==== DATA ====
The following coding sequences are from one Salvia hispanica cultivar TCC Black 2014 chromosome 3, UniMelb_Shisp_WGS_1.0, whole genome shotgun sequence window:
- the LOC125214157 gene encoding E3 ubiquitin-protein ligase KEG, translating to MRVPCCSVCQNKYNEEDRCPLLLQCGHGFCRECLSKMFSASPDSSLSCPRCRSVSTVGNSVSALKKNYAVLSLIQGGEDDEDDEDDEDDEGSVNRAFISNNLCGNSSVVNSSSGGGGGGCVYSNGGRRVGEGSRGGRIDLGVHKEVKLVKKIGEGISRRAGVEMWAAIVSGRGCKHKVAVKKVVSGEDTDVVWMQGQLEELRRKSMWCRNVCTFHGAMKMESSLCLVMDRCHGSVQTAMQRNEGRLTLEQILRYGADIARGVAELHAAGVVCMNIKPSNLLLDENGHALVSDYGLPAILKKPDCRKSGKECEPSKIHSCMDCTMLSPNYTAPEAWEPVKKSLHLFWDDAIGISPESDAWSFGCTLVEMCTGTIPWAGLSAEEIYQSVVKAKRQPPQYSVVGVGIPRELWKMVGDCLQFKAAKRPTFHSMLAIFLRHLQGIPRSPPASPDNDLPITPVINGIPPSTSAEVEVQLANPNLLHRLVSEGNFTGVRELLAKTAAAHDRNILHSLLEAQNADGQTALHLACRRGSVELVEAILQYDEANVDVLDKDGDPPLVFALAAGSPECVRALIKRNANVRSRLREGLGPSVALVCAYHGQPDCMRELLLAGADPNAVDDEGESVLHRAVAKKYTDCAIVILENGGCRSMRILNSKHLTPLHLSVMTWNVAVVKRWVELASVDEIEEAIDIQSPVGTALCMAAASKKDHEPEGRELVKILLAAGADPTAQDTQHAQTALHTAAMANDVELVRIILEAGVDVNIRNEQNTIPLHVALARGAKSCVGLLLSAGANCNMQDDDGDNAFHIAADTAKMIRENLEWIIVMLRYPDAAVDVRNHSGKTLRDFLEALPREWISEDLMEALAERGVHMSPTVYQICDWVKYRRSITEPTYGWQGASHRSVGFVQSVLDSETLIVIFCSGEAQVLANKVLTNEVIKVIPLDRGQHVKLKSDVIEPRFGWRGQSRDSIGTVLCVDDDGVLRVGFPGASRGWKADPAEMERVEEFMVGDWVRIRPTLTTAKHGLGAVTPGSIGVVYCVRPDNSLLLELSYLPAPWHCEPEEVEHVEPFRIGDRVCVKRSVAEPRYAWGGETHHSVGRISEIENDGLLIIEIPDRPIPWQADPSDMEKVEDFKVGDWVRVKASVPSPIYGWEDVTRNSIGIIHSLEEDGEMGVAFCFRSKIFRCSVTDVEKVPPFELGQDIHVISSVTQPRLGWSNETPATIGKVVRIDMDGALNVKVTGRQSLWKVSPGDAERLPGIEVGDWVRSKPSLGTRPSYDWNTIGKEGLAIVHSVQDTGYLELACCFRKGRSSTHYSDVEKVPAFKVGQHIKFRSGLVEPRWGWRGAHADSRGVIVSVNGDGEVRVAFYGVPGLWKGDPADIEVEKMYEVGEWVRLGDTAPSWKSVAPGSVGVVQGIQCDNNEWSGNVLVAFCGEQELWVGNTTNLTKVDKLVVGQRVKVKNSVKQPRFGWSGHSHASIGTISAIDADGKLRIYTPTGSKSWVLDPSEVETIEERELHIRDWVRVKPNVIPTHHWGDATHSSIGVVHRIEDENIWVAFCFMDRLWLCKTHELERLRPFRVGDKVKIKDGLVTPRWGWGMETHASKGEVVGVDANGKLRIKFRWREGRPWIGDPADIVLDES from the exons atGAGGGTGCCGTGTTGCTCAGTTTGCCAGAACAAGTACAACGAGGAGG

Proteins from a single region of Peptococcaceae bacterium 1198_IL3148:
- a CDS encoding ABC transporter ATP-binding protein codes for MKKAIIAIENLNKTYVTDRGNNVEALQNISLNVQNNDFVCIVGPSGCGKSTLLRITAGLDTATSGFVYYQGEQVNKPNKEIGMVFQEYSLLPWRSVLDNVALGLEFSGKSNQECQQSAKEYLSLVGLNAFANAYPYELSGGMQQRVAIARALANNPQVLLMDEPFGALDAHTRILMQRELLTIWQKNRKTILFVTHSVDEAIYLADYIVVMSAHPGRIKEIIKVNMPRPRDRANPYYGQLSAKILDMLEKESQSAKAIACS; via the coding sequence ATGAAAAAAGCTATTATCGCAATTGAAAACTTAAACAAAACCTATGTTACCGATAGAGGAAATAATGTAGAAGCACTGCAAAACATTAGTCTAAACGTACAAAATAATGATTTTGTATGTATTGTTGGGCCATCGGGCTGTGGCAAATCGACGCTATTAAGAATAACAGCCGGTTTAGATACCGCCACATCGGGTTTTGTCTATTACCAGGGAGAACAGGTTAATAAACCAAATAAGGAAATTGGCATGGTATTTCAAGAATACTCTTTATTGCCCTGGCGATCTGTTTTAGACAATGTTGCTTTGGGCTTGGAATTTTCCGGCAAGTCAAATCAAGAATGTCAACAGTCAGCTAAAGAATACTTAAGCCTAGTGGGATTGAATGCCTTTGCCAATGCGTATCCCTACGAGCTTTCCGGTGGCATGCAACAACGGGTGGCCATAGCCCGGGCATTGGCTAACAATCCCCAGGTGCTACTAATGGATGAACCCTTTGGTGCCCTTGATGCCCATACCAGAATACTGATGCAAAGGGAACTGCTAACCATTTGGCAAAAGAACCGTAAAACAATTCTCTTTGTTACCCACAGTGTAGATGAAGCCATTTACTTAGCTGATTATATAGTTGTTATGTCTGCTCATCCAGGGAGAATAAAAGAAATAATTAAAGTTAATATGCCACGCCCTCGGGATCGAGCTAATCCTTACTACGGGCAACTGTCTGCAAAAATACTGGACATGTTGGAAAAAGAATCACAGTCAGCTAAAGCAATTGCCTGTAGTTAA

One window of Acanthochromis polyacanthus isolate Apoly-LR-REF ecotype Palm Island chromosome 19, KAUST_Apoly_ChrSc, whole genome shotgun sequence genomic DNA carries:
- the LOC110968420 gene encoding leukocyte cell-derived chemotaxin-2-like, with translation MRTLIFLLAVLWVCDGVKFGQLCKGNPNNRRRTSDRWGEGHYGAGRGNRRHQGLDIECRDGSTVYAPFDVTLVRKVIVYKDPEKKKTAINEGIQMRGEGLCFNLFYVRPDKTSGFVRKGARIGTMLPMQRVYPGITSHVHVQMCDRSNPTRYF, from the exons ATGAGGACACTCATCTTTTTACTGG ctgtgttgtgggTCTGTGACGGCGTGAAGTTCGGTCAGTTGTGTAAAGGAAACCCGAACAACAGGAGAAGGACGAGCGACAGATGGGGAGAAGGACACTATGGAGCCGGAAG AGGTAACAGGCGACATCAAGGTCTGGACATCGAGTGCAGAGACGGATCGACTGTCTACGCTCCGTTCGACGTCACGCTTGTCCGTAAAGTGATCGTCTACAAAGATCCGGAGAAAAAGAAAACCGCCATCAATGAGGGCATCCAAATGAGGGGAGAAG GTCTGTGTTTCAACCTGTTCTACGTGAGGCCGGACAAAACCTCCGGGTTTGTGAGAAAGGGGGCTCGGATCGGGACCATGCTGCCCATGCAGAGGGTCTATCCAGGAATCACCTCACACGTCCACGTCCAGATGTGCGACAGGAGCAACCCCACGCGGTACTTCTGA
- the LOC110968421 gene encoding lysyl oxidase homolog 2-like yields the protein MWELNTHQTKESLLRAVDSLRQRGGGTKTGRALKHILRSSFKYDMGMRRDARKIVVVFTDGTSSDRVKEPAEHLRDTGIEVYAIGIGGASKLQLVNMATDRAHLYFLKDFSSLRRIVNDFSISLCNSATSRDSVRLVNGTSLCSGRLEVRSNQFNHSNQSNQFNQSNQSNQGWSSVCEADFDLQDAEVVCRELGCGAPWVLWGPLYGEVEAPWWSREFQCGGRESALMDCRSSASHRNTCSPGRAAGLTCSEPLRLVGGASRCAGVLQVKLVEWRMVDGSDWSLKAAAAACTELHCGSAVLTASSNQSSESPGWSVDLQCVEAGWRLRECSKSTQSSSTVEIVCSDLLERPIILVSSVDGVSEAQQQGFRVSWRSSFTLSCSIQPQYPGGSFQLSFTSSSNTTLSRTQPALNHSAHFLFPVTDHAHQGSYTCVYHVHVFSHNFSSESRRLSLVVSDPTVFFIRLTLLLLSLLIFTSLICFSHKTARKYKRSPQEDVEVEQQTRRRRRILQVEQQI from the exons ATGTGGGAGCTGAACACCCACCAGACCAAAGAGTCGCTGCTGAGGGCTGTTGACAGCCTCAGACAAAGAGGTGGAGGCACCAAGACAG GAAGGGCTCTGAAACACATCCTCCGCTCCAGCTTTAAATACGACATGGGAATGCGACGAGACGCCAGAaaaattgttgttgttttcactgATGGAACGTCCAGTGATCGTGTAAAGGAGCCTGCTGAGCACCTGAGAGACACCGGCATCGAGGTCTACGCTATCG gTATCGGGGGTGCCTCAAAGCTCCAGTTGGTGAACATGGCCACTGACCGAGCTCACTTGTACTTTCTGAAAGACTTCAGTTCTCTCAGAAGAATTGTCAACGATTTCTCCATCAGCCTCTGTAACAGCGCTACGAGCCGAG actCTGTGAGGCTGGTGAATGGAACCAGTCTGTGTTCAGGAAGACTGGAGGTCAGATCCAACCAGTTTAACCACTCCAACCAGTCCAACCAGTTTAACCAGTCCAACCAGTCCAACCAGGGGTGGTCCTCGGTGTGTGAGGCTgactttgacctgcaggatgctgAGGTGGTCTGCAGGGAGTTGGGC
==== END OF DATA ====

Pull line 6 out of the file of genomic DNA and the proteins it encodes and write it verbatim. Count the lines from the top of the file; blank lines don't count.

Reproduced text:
- the LOC110968420 gene encoding leukocyte cell-derived chemotaxin-2-like, with translation MRTLIFLLAVLWVCDGVKFGQLCKGNPNNRRRTSDRWGEGHYGAGRGNRRHQGLDIECRDGSTVYAPFDVTLVRKVIVYKDPEKKKTAINEGIQMRGEGLCFNLFYVRPDKTSGFVRKGARIGTMLPMQRVYPGITSHVHVQMCDRSNPTRYF, from the exons ATGAGGACACTCATCTTTTTACTGG ctgtgttgtgggTCTGTGACGGCGTGAAGTTCGGTCAGTTGTGTAAAGGAAACCCGAACAACAGGAGAAGGACGAGCGACAGATGGGGAGAAGGACACTATGGAGCCGGAAG AGGTAACAGGCGACATCAAGGTCTGGACATCGAGTGCAGAGACGGATCGACTGTCTACGCTCCGTTCGACGTCACGCTTGTCCGTAAAGTGATCGTCTACAAAGATCCGGAGAAAAAGAAAACCGCCATCAATGAGGGCATCCAAATGAGGGGAGAAG GTCTGTGTTTCAACCTGTTCTACGTGAGGCCGGACAAAACCTCCGGGTTTGTGAGAAAGGGGGCTCGGATCGGGACCATGCTGCCCATGCAGAGGGTCTATCCAGGAATCACCTCACACGTCCACGTCCAGATGTGCGACAGGAGCAACCCCACGCGGTACTTCTGA